Turns out I have a knack for annoying Germans. But they like my ads. This commercial was a big hit in Germany. And then ran all over over Europe. It was the fifth most awarded commercial in the world in 2005. I like this one because i consider it the cultural equivalent of a German guy working on a Guinness ad for Ireland. And somehow it all worked. I was surprised, put it that way.

Booze. It’s all in your head.

My recent post about the Irish pub i worked in aroused a funny memory of my time there. And an important lesson for marketers of alcoholic beverages.

It’s that drinkers’ choices of brands are based entirely on criteria that exist solely and uniquely in their heads. People will swear their choice of lager tastes better and that they could pick it out in a taste test. They’ll usually have some “reason” in their head why they’re right.

And it makes sense that it would be this way. People have no way, other than their taste buds, of telling what’s good and what isn’t good. But the drink you hold in your hand says something about you. So people, young people especially, don’t want to make the “wrong”choice. But they’re not going to ask someone what they should drink, are they? That would be weak.

So they kind of need to convince themselves of their own drink choices. They look for exterior justification. Is the lager from Germany? Great. Is the ale from Belgium or England? Great…etc..They look to rationally justify their purchase. At various points in the ’80s, in Ireland, Australian lagers came into vogue (“it’s hot in the outback, they must know refreshment” was the justification there), higher-alcohol German pilsners were also big for obvious reasons. And Heineken was everyone’s default lager. Solid choice. The Dutch know how to have fun! Btw, Heineken tastes a hell of a lot better in Europe, where it’s actually brewed.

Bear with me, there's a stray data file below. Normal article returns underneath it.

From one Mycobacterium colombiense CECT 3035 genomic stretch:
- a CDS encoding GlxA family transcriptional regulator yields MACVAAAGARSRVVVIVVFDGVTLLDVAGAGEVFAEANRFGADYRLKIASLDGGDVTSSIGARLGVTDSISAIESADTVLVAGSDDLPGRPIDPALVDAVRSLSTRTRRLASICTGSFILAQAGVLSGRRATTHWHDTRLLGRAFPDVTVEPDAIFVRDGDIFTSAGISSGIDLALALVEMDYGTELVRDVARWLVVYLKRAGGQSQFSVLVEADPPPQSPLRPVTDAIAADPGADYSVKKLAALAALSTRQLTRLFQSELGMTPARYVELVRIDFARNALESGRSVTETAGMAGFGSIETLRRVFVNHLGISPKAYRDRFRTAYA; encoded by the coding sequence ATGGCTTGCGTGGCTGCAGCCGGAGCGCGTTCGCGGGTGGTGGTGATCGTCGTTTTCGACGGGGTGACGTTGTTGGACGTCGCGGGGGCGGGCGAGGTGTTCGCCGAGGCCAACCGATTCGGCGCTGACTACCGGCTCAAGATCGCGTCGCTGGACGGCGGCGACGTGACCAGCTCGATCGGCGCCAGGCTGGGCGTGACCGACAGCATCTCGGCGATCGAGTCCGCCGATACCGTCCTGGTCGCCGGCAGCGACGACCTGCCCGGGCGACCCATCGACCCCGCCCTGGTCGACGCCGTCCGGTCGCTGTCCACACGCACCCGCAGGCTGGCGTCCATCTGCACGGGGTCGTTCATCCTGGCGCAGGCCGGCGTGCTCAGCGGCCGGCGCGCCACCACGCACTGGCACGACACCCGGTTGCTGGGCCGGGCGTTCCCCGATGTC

Back to the story. So, late in the 1980s, some idiot beer marketer decided that it would be a great idea to introduce Colt 45 malt liquor to Ireland. Now having lived here in the USA for a long time, it’s even funnier to me that someone would ever have thought that this was a good idea. It was a lousy idea. Malt liquor, to Irish ears, sounded like American for whiskey. You want us to drink pints of beer-lookin’ whiskey??? And the advertising didn’t help. It assumed we knew what malt liquor was. Consequently, drinkers were afraid to ever even try it. They didn’t know what the hell it was.